Volunteering, Part 2

Last time, we talked about the problems with for-profit organizations trying to make use of volunteers. We learned there are very specific criteria that must be met for an activity to be considered a legitimate volunteer opportunity. As it turns out, while they can organize volunteer efforts for charitable organizations and/or encourage their employees to volunteer their services individually, it’s virtually impossible for a profit-making organization to use volunteer labor directly.

For non-profits, on the other hand, the situation is a bit different. Not necessarily less complicated, but different.

Motivation is key

For non-profits, they can make use of volunteer labor, as long as the volunteering individual is motivated by “personal, civic, charitable, humanitarian, religious, or public service reasons.” According to the Department of Labor, such “ordinary volunteerism” is not compensable.

So how do you know if an activity qualifies as “ordinary volunteerism”? In general, there are no hard-and-fast rules, but by following certain guidelines a non-profit can maximize the chances that the DOL will regard their workers as true volunteers:

  • The individual cannot not be employed by the non-profit to perform the same services as the “volunteer” work.
    Turns out there is one hard-and-fast rule: just as with a for-profit enterprise, if the individual is employed by a non-profit they cannot “volunteer” to perform the same or similar services as those for which they are already being paid. Regardless of what services they perform, they cannot be coerced to “volunteer” by the employer, and they must be paid for any work performed during their regular working hours.
  • The individual should not otherwise be rewarded or compensated by the non-profit.
    Volunteer work should be truly volunteer. If the non-profit gives the volunteer significant gifts or a monetary stipend (less than minimum wage) in return for their efforts, they make it much more likely that the DOL will consider that worker an employee. This could leave the non-profit on the hook for the difference between the monetary stipend and minimum wage (and the full minimum wage in the case of gifts, as wage and hour law requires employees to be paid in cash, not with merchandise).
  • The individual should not be engaged in commerce to benefit the non-profit.
    Some non-profits sell goods or services to the public in order to support their charitable activities — for instance, by operating a thrift store or café. If the individual works as part of the commercial operation (a sales clerk at the thrift store, bussing tables at the café) there’s a good chance the DOL will not consider them a volunteer. However, if they’re working in a non-sales capacity, directly involved in the charitable activities (tending a community garden, assisting at a homeless shelter, mentoring at-risk children, etc.), they’re much more likely to be considered a legitimate volunteer.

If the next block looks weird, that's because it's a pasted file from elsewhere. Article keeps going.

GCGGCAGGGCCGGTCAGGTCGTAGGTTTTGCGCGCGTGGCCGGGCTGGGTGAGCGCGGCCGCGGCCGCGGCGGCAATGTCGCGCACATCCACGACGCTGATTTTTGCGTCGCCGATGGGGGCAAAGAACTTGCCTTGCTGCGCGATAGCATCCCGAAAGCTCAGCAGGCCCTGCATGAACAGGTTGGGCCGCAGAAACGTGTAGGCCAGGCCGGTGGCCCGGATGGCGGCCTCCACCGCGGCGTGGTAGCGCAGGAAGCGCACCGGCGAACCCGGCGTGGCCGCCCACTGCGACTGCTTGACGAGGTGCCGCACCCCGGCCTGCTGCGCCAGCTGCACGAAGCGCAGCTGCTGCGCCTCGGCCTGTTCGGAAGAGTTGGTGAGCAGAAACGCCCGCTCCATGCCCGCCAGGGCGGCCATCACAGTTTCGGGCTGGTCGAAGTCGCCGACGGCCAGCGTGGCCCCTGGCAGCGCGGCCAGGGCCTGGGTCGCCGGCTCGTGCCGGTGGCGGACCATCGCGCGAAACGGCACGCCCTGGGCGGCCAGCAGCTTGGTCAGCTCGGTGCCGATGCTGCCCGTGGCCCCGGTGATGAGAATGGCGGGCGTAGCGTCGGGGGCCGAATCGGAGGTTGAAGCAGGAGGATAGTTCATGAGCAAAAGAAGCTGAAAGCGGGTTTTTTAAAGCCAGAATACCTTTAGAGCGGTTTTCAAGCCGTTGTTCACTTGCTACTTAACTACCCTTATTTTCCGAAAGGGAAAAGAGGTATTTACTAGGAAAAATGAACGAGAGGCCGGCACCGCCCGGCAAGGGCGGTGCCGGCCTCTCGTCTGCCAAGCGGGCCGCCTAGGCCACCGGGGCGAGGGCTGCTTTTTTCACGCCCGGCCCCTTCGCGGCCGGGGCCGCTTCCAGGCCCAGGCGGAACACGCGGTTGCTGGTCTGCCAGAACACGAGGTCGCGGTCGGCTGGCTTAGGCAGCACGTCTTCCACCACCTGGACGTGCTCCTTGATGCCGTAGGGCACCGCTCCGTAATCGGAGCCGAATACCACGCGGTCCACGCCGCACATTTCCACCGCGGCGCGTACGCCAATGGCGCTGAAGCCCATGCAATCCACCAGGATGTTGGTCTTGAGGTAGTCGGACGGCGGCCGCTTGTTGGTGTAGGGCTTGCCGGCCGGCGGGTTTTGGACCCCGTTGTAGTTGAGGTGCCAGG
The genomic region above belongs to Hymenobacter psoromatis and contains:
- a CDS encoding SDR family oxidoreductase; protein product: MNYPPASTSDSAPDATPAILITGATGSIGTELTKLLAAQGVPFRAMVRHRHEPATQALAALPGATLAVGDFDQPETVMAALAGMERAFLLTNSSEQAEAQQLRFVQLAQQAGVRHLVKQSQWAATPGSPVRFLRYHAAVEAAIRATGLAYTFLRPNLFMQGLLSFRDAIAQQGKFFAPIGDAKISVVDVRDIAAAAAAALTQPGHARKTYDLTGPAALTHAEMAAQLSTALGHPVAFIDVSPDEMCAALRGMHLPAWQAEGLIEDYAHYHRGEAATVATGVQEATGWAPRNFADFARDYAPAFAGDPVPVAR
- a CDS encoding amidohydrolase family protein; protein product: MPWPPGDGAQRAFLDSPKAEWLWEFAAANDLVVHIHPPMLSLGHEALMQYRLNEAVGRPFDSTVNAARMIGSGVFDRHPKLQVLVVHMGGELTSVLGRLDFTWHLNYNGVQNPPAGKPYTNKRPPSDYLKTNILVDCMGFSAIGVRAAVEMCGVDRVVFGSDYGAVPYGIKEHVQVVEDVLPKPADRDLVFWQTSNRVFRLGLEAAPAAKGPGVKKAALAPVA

• The non-profit should not be paying others to perform similar work.
    Again, as with a for-profit enterprise, if the “volunteer” is being used to replace the work of paid employees, it’s almost certain the DOL will not recognize them as a true volunteer. If the non-profit is already paying some workers to provide the service, it’s hard to argue that others should not be paid to provide the same work.
  • The non-profit should limit the control they exercise over the terms of the volunteerism.
    For example, if the non-profit mandates that the “volunteer” must work 40 hours a week, Monday through Friday between the hours of 8:00am to 5:00pm with one hour for lunch, and they have to put in a formal request if they want time off, and there’s a “volunteer handbook” that spells out rules of conduct… well, to the DOL that starts to sound a lot like an employee-employer relationship. On the other hand, someone who sets their own schedule and tells the non-profit when to expect them, and who has a reasonable amount of leeway in specifically how they go about providing their services, is more likely to be considered a volunteer. This doesn’t mean a non-profit can’t have any control over their volunteers — certainly there are situations where an organization might need people to work a predictable schedule or follow certain work procedures or general rules of conduct — but the more control the non-profit exerts, the less likely it is that the workers will be considered bona-fide volunteers.

While a non-profit should limit the control they exert over volunteers, it is acceptable (and a good idea!) to track the time they spend on their volunteer work. This way, not only do you know who’s contributing the most time to your cause, it also protects you should the DOL decide to question anyone’s classification as a volunteer. Those time records may help bolster your contention that the worker is a true volunteer — and if they are eventually reclassified as an employee, your time records will ensure you don’t overpay for the time the individual worked. Without good records, you’d have to rely on your or the individual’s best recollection of when they worked, which would likely not be as accurate.

Fortunately, Acroprint offers a variety of economical and user-friendy time tracking solutions suitable for all sorts of working environments and organization types. For more information or to place an order, visit our website or give us a call.

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